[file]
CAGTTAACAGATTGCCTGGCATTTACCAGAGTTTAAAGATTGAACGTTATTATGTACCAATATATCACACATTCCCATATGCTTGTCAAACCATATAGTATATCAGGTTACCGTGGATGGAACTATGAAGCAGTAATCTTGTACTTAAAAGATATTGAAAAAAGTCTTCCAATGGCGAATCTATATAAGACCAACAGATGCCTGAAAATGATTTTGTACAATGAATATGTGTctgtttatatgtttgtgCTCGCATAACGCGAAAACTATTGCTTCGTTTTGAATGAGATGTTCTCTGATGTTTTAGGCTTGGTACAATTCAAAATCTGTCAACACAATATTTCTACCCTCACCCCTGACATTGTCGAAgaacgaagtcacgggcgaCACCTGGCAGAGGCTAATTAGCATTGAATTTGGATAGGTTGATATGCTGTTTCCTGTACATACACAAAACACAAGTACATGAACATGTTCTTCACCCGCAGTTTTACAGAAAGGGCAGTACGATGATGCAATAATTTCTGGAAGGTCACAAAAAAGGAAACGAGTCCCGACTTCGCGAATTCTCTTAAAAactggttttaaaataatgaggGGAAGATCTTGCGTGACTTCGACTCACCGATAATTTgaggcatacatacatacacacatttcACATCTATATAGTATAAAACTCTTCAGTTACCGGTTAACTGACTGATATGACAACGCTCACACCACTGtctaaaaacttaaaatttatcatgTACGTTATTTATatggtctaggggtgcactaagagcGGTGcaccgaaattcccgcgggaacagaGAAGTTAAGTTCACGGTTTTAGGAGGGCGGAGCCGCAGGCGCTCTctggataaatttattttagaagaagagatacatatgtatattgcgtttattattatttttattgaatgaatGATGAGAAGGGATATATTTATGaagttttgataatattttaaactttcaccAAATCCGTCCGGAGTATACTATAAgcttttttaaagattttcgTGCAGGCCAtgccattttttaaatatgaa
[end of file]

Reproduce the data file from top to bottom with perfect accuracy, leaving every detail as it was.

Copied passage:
CAGTTAACAGATTGCCTGGCATTTACCAGAGTTTAAAGATTGAACGTTATTATGTACCAATATATCACACATTCCCATATGCTTGTCAAACCATATAGTATATCAGGTTACCGTGGATGGAACTATGAAGCAGTAATCTTGTACTTAAAAGATATTGAAAAAAGTCTTCCAATGGCGAATCTATATAAGACCAACAGATGCCTGAAAATGATTTTGTACAATGAATATGTGTctgtttatatgtttgtgCTCGCATAACGCGAAAACTATTGCTTCGTTTTGAATGAGATGTTCTCTGATGTTTTAGGCTTGGTACAATTCAAAATCTGTCAACACAATATTTCTACCCTCACCCCTGACATTGTCGAAgaacgaagtcacgggcgaCACCTGGCAGAGGCTAATTAGCATTGAATTTGGATAGGTTGATATGCTGTTTCCTGTACATACACAAAACACAAGTACATGAACATGTTCTTCACCCGCAGTTTTACAGAAAGGGCAGTACGATGATGCAATAATTTCTGGAAGGTCACAAAAAAGGAAACGAGTCCCGACTTCGCGAATTCTCTTAAAAactggttttaaaataatgaggGGAAGATCTTGCGTGACTTCGACTCACCGATAATTTgaggcatacatacatacacacatttcACATCTATATAGTATAAAACTCTTCAGTTACCGGTTAACTGACTGATATGACAACGCTCACACCACTGtctaaaaacttaaaatttatcatgTACGTTATTTATatggtctaggggtgcactaagagcGGTGcaccgaaattcccgcgggaacagaGAAGTTAAGTTCACGGTTTTAGGAGGGCGGAGCCGCAGGCGCTCTctggataaatttattttagaagaagagatacatatgtatattgcgtttattattatttttattgaatgaatGATGAGAAGGGATATATTTATGaagttttgataatattttaaactttcaccAAATCCGTCCGGAGTATACTATAAgcttttttaaagattttcgTGCAGGCCAtgccattttttaaatatgaa